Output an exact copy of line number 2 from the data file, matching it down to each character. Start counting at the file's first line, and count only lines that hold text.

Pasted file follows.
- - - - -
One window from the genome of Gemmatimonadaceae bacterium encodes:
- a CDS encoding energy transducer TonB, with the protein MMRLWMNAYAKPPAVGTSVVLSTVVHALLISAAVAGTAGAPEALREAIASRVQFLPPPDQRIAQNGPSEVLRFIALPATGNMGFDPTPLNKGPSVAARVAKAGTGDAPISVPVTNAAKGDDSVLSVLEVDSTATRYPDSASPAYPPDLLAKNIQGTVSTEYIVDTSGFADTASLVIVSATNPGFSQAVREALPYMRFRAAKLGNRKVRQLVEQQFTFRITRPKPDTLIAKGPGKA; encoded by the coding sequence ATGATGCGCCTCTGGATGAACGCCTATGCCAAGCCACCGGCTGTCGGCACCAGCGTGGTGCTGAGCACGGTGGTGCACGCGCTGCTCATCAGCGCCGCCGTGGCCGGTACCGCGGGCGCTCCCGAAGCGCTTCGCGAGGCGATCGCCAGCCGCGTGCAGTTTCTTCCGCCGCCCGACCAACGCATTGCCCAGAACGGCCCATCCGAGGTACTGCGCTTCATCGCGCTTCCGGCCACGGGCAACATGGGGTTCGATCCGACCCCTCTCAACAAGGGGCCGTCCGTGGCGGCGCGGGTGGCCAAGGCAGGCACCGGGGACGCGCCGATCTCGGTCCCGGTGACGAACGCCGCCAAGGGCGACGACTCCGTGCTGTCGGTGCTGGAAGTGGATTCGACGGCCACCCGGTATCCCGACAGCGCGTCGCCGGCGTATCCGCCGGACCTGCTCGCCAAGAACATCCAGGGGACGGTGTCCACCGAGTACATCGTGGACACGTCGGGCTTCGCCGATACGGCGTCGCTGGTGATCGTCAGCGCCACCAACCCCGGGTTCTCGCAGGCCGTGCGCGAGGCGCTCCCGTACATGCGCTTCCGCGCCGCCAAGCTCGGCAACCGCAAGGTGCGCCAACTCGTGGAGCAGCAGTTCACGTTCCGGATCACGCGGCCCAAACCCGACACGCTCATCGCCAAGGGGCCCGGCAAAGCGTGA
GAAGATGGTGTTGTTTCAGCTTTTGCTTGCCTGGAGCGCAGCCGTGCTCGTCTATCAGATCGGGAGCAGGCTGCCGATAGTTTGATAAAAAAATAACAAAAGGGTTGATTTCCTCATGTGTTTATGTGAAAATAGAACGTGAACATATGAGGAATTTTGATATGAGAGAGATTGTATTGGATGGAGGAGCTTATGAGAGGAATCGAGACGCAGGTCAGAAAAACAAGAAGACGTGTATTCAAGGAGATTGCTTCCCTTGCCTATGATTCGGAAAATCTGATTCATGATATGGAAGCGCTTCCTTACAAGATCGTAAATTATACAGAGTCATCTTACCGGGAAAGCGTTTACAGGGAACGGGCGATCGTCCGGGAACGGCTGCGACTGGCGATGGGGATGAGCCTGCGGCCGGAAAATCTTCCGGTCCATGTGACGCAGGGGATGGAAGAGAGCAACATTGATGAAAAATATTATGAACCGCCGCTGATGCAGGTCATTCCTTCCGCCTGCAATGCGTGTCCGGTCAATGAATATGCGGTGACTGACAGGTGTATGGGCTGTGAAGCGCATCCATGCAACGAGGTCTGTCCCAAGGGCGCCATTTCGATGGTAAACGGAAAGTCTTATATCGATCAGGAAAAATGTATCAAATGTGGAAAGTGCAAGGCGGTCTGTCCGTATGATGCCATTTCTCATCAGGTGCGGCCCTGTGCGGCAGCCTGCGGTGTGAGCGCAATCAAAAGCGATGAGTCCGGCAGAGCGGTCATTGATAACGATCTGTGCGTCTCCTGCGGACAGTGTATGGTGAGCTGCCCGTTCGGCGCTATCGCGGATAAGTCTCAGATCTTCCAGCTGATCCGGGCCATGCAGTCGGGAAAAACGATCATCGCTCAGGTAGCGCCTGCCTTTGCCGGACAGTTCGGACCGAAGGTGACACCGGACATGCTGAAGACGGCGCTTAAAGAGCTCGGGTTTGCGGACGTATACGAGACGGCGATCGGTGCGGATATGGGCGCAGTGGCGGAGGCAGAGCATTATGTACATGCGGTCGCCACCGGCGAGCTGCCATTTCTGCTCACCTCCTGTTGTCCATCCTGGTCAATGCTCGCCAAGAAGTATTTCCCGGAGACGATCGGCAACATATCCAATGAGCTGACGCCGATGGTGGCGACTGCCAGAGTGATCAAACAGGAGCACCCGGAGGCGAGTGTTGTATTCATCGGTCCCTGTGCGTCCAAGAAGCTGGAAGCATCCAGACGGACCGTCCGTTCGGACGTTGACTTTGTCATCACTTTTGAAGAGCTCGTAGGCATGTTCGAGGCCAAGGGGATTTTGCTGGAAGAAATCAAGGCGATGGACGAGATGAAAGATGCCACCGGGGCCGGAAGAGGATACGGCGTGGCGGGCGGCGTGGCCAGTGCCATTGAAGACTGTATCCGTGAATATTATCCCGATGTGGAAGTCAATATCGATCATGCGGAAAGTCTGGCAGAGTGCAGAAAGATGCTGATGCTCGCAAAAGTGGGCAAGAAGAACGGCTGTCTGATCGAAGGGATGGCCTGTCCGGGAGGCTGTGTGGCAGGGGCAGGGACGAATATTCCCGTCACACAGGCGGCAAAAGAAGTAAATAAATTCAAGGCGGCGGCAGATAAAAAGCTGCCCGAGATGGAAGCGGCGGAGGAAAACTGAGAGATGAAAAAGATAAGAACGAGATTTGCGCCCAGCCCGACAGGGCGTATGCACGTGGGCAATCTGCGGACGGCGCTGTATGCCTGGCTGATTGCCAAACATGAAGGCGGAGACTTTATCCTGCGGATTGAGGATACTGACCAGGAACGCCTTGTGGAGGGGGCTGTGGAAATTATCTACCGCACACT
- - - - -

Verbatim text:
- a CDS encoding energy transducer TonB, with the protein MMRLWMNAYAKPPAVGTSVVLSTVVHALLISAAVAGTAGAPEALREAIASRVQFLPPPDQRIAQNGPSEVLRFIALPATGNMGFDPTPLNKGPSVAARVAKAGTGDAPISVPVTNAAKGDDSVLSVLEVDSTATRYPDSASPAYPPDLLAKNIQGTVSTEYIVDTSGFADTASLVIVSATNPGFSQAVREALPYMRFRAAKLGNRKVRQLVEQQFTFRITRPKPDTLIAKGPGKA; encoded by the coding sequence ATGATGCGCCTCTGGATGAACGCCTATGCCAAGCCACCGGCTGTCGGCACCAGCGTGGTGCTGAGCACGGTGGTGCACGCGCTGCTCATCAGCGCCGCCGTGGCCGGTACCGCGGGCGCTCCCGAAGCGCTTCGCGAGGCGATCGCCAGCCGCGTGCAGTTTCTTCCGCCGCCCGACCAACGCATTGCCCAGAACGGCCCATCCGAGGTACTGCGCTTCATCGCGCTTCCGGCCACGGGCAACATGGGGTTCGATCCGACCCCTCTCAACAAGGGGCCGTCCGTGGCGGCGCGGGTGGCCAAGGCAGGCACCGGGGACGCGCCGATCTCGGTCCCGGTGACGAACGCCGCCAAGGGCGACGACTCCGTGCTGTCGGTGCTGGAAGTGGATTCGACGGCCACCCGGTATCCCGACAGCGCGTCGCCGGCGTATCCGCCGGACCTGCTCGCCAAGAACATCCAGGGGACGGTGTCCACCGAGTACATCGTGGACACGTCGGGCTTCGCCGATACGGCGTCGCTGGTGATCGTCAGCGCCACCAACCCCGGGTTCTCGCAGGCCGTGCGCGAGGCGCTCCCGTACATGCGCTTCCGCGCCGCCAAGCTCGGCAACCGCAAGGTGCGCCAACTCGTGGAGCAGCAGTTCACGTTCCGGATCACGCGGCCCAAACCCGACACGCTCATCGCCAAGGGGCCCGGCAAAGCGTGA